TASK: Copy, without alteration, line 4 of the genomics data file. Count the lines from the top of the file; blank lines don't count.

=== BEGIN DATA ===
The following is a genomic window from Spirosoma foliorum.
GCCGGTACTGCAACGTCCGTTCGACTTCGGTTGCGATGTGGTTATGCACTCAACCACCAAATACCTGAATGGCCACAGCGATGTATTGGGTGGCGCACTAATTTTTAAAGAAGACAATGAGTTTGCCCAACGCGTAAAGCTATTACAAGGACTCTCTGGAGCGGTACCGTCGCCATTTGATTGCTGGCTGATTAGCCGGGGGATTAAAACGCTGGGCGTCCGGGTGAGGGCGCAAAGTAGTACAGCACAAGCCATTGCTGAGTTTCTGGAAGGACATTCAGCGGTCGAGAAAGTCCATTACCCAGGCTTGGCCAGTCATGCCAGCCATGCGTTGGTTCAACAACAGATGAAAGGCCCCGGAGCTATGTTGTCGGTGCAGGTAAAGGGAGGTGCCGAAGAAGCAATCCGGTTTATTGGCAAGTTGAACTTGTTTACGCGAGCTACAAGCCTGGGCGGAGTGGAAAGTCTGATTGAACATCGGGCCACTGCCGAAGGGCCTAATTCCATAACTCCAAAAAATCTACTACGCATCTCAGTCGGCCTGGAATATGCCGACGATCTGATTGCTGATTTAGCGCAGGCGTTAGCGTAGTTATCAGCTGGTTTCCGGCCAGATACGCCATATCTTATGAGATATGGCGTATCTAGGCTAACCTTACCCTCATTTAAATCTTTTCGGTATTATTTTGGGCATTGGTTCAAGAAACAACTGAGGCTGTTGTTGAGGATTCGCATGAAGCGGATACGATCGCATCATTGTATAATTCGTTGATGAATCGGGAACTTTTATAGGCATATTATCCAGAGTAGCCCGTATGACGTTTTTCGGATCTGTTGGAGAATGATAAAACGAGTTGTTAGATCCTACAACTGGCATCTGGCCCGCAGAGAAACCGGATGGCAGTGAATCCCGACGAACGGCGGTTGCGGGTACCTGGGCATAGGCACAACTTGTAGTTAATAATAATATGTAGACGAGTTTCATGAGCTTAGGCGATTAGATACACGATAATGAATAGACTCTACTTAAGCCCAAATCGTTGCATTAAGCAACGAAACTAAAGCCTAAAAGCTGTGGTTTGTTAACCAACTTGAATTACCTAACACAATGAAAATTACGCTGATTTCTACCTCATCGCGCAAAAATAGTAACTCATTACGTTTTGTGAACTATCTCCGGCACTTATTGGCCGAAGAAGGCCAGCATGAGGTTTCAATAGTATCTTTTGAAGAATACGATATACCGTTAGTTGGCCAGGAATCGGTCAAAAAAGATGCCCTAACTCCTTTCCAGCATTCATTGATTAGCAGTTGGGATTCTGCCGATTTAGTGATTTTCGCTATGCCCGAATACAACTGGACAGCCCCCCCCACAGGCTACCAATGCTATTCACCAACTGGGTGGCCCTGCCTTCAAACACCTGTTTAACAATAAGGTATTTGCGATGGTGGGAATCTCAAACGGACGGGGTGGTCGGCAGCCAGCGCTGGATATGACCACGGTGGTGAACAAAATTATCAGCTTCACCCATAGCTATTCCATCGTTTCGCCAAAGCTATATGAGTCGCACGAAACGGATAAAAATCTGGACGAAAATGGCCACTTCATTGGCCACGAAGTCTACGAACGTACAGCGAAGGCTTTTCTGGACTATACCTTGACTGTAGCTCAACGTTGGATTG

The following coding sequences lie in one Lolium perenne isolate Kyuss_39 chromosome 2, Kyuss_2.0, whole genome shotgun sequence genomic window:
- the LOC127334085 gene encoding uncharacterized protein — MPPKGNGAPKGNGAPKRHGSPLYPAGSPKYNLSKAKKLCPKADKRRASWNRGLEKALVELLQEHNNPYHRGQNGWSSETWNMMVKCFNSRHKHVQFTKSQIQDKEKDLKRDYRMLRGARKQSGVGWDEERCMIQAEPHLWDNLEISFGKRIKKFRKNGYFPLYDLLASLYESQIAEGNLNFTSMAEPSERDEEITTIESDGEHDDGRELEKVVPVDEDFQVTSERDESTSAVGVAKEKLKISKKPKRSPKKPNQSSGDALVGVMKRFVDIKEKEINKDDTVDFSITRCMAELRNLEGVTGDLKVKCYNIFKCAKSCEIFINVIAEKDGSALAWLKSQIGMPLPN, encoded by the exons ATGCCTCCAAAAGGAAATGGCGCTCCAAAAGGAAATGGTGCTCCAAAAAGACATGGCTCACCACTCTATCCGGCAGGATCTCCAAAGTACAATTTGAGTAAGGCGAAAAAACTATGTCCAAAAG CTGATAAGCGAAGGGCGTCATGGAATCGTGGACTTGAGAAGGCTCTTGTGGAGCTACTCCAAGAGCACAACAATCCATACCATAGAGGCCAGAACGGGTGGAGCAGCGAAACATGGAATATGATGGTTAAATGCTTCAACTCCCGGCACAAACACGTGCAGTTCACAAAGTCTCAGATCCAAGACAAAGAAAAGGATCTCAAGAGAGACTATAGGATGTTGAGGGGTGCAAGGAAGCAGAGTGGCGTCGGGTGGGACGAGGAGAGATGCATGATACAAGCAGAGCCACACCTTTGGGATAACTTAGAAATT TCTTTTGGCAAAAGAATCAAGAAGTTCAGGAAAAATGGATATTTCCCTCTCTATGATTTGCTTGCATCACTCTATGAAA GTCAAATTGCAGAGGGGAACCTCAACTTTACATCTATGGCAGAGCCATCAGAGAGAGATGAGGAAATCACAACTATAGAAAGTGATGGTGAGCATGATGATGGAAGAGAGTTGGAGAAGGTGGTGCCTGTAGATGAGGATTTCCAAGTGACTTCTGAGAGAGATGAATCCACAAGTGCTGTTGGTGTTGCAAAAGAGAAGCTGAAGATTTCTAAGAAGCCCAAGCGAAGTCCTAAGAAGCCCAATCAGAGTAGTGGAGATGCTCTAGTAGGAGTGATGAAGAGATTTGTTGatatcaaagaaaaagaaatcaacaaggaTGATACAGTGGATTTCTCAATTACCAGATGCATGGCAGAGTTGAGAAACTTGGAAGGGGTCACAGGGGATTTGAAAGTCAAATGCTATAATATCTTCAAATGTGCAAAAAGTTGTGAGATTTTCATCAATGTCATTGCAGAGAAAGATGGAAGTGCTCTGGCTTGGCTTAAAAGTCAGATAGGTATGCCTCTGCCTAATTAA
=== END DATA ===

- the LOC127334085 gene encoding uncharacterized protein — MPPKGNGAPKGNGAPKRHGSPLYPAGSPKYNLSKAKKLCPKADKRRASWNRGLEKALVELLQEHNNPYHRGQNGWSSETWNMMVKCFNSRHKHVQFTKSQIQDKEKDLKRDYRMLRGARKQSGVGWDEERCMIQAEPHLWDNLEISFGKRIKKFRKNGYFPLYDLLASLYESQIAEGNLNFTSMAEPSERDEEITTIESDGEHDDGRELEKVVPVDEDFQVTSERDESTSAVGVAKEKLKISKKPKRSPKKPNQSSGDALVGVMKRFVDIKEKEINKDDTVDFSITRCMAELRNLEGVTGDLKVKCYNIFKCAKSCEIFINVIAEKDGSALAWLKSQIGMPLPN, encoded by the exons ATGCCTCCAAAAGGAAATGGCGCTCCAAAAGGAAATGGTGCTCCAAAAAGACATGGCTCACCACTCTATCCGGCAGGATCTCCAAAGTACAATTTGAGTAAGGCGAAAAAACTATGTCCAAAAG CTGATAAGCGAAGGGCGTCATGGAATCGTGGACTTGAGAAGGCTCTTGTGGAGCTACTCCAAGAGCACAACAATCCATACCATAGAGGCCAGAACGGGTGGAGCAGCGAAACATGGAATATGATGGTTAAATGCTTCAACTCCCGGCACAAACACGTGCAGTTCACAAAGTCTCAGATCCAAGACAAAGAAAAGGATCTCAAGAGAGACTATAGGATGTTGAGGGGTGCAAGGAAGCAGAGTGGCGTCGGGTGGGACGAGGAGAGATGCATGATACAAGCAGAGCCACACCTTTGGGATAACTTAGAAATT TCTTTTGGCAAAAGAATCAAGAAGTTCAGGAAAAATGGATATTTCCCTCTCTATGATTTGCTTGCATCACTCTATGAAA GTCAAATTGCAGAGGGGAACCTCAACTTTACATCTATGGCAGAGCCATCAGAGAGAGATGAGGAAATCACAACTATAGAAAGTGATGGTGAGCATGATGATGGAAGAGAGTTGGAGAAGGTGGTGCCTGTAGATGAGGATTTCCAAGTGACTTCTGAGAGAGATGAATCCACAAGTGCTGTTGGTGTTGCAAAAGAGAAGCTGAAGATTTCTAAGAAGCCCAAGCGAAGTCCTAAGAAGCCCAATCAGAGTAGTGGAGATGCTCTAGTAGGAGTGATGAAGAGATTTGTTGatatcaaagaaaaagaaatcaacaaggaTGATACAGTGGATTTCTCAATTACCAGATGCATGGCAGAGTTGAGAAACTTGGAAGGGGTCACAGGGGATTTGAAAGTCAAATGCTATAATATCTTCAAATGTGCAAAAAGTTGTGAGATTTTCATCAATGTCATTGCAGAGAAAGATGGAAGTGCTCTGGCTTGGCTTAAAAGTCAGATAGGTATGCCTCTGCCTAATTAA